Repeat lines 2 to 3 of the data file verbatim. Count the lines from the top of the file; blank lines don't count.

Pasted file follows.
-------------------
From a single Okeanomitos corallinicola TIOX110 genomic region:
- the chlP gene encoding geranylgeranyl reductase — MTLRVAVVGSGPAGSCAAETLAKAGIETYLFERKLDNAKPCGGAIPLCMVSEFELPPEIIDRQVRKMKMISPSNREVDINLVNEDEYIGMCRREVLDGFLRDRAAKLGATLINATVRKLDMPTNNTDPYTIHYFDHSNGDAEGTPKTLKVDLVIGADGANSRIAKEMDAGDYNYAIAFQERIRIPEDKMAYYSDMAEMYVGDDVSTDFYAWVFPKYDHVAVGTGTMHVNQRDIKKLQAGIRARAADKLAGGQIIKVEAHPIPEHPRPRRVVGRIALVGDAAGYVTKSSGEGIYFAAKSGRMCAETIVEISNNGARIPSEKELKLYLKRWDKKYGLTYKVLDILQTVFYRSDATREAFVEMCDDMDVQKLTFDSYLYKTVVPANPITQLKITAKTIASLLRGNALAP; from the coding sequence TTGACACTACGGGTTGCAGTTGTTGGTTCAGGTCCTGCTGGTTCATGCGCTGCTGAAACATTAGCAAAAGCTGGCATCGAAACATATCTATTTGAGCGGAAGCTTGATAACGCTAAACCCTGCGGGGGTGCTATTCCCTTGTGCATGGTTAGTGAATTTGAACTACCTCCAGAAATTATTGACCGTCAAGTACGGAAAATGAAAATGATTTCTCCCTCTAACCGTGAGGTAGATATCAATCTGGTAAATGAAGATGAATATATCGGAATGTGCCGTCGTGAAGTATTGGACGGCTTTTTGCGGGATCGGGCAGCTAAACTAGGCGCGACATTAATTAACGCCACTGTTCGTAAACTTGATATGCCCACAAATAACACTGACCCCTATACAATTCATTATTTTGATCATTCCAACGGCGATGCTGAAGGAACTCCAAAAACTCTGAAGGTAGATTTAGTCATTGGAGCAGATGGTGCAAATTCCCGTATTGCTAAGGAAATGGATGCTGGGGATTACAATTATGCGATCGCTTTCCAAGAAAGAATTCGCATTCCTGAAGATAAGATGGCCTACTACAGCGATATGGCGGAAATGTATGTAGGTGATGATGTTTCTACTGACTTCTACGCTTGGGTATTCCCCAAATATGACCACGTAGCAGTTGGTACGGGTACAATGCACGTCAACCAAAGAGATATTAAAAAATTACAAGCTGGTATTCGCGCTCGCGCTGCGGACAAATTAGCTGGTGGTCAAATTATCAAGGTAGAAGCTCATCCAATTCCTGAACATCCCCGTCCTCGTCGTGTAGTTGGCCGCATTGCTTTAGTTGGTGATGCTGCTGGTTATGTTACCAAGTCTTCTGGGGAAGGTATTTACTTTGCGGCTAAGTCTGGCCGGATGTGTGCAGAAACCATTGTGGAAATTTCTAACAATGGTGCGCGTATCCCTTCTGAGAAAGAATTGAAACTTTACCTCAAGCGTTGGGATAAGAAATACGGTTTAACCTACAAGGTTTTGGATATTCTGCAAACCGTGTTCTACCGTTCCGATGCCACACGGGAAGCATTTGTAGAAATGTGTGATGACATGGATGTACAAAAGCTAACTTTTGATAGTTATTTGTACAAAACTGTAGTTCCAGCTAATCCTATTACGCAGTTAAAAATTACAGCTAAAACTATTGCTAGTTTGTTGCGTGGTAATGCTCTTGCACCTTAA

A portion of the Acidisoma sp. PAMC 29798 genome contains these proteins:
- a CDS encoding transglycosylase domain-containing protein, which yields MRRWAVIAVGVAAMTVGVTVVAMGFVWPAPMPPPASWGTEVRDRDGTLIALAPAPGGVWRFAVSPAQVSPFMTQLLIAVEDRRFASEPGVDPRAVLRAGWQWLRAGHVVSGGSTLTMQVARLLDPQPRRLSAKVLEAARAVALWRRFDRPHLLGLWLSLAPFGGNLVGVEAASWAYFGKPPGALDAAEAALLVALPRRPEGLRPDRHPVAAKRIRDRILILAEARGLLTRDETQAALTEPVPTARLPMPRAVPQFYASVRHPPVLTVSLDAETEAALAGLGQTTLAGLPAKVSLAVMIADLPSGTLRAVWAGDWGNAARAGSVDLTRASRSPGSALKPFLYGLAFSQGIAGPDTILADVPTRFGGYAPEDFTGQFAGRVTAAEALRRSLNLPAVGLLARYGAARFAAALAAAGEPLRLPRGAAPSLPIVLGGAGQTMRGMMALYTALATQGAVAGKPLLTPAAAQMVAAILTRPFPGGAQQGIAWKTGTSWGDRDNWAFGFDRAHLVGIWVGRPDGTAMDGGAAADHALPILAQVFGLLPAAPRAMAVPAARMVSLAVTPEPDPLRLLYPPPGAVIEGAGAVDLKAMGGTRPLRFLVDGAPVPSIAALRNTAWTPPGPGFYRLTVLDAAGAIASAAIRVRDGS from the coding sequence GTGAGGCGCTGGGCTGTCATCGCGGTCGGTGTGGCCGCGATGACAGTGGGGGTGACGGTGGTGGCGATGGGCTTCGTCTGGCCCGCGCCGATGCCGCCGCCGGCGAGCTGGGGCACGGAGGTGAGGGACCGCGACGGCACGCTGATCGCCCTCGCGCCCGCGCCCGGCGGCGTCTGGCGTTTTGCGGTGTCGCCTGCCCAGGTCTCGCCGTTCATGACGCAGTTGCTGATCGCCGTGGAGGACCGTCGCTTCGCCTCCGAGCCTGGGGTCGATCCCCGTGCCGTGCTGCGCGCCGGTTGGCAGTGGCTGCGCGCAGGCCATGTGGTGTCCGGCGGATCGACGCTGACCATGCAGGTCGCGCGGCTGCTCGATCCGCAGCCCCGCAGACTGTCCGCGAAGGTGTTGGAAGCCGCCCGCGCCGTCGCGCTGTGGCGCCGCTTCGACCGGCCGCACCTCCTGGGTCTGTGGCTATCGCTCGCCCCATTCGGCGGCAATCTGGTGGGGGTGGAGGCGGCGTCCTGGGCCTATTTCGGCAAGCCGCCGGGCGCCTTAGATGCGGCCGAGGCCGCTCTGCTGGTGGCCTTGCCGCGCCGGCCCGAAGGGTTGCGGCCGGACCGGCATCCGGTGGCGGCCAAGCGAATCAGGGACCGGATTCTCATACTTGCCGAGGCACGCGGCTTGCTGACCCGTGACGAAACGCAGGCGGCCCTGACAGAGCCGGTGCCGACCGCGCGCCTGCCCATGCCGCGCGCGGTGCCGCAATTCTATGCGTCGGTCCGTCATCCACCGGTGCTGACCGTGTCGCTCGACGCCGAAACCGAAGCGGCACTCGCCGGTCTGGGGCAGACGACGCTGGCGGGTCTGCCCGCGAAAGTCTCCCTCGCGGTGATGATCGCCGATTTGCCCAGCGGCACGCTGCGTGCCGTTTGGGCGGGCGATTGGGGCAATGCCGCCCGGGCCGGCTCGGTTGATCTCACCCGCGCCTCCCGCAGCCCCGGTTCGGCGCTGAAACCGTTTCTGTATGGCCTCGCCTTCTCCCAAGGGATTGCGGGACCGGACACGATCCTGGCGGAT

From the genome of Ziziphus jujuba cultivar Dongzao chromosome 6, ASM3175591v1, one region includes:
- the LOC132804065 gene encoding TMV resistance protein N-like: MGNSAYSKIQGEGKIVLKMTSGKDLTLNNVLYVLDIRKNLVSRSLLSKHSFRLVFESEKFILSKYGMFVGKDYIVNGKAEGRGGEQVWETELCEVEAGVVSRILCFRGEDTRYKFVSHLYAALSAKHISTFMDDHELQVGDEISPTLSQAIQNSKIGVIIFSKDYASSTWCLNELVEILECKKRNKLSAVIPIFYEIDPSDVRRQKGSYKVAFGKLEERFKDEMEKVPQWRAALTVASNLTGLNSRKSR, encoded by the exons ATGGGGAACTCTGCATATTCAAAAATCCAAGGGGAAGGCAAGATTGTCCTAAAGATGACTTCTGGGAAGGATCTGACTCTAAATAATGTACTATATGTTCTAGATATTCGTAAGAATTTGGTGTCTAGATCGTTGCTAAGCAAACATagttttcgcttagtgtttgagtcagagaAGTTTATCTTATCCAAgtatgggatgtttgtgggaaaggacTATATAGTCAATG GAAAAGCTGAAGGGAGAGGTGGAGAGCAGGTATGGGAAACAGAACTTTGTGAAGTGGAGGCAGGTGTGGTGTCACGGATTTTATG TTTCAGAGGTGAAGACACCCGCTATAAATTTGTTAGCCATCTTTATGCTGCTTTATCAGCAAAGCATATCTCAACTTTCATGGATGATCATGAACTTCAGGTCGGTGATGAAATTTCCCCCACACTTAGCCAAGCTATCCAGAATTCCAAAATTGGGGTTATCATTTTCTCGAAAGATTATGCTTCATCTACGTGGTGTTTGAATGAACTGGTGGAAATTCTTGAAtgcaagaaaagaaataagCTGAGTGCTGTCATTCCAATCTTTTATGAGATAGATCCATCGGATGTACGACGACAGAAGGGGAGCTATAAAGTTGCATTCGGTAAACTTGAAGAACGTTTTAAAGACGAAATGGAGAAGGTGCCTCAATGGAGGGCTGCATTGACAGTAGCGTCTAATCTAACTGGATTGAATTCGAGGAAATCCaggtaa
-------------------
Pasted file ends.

- the chlP gene encoding geranylgeranyl reductase — MTLRVAVVGSGPAGSCAAETLAKAGIETYLFERKLDNAKPCGGAIPLCMVSEFELPPEIIDRQVRKMKMISPSNREVDINLVNEDEYIGMCRREVLDGFLRDRAAKLGATLINATVRKLDMPTNNTDPYTIHYFDHSNGDAEGTPKTLKVDLVIGADGANSRIAKEMDAGDYNYAIAFQERIRIPEDKMAYYSDMAEMYVGDDVSTDFYAWVFPKYDHVAVGTGTMHVNQRDIKKLQAGIRARAADKLAGGQIIKVEAHPIPEHPRPRRVVGRIALVGDAAGYVTKSSGEGIYFAAKSGRMCAETIVEISNNGARIPSEKELKLYLKRWDKKYGLTYKVLDILQTVFYRSDATREAFVEMCDDMDVQKLTFDSYLYKTVVPANPITQLKITAKTIASLLRGNALAP; from the coding sequence TTGACACTACGGGTTGCAGTTGTTGGTTCAGGTCCTGCTGGTTCATGCGCTGCTGAAACATTAGCAAAAGCTGGCATCGAAACATATCTATTTGAGCGGAAGCTTGATAACGCTAAACCCTGCGGGGGTGCTATTCCCTTGTGCATGGTTAGTGAATTTGAACTACCTCCAGAAATTATTGACCGTCAAGTACGGAAAATGAAAATGATTTCTCCCTCTAACCGTGAGGTAGATATCAATCTGGTAAATGAAGATGAATATATCGGAATGTGCCGTCGTGAAGTATTGGACGGCTTTTTGCGGGATCGGGCAGCTAAACTAGGCGCGACATTAATTAACGCCACTGTTCGTAAACTTGATATGCCCACAAATAACACTGACCCCTATACAATTCATTATTTTGATCATTCCAACGGCGATGCTGAAGGAACTCCAAAAACTCTGAAGGTAGATTTAGTCATTGGAGCAGATGGTGCAAATTCCCGTATTGCTAAGGAAATGGATGCTGGGGATTACAATTATGCGATCGCTTTCCAAGAAAGAATTCGCATTCCTGAAGATAAGATGGCCTACTACAGCGATATGGCGGAAATGTATGTAGGTGATGATGTTTCTACTGACTTCTACGCTTGGGTATTCCCCAAATATGACCACGTAGCAGTTGGTACGGGTACAATGCACGTCAACCAAAGAGATATTAAAAAATTACAAGCTGGTATTCGCGCTCGCGCTGCGGACAAATTAGCTGGTGGTCAAATTATCAAGGTAGAAGCTCATCCAATTCCTGAACATCCCCGTCCTCGTCGTGTAGTTGGCCGCATTGCTTTAGTTGGTGATGCTGCTGGTTATGTTACCAAGTCTTCTGGGGAAGGTATTTACTTTGCGGCTAAGTCTGGCCGGATGTGTGCAGAAACCATTGTGGAAATTTCTAACAATGGTGCGCGTATCCCTTCTGAGAAAGAATTGAAACTTTACCTCAAGCGTTGGGATAAGAAATACGGTTTAACCTACAAGGTTTTGGATATTCTGCAAACCGTGTTCTACCGTTCCGATGCCACACGGGAAGCATTTGTAGAAATGTGTGATGACATGGATGTACAAAAGCTAACTTTTGATAGTTATTTGTACAAAACTGTAGTTCCAGCTAATCCTATTACGCAGTTAAAAATTACAGCTAAAACTATTGCTAGTTTGTTGCGTGGTAATGCTCTTGCACCTTAA

A portion of the Acidisoma sp. PAMC 29798 genome contains these proteins: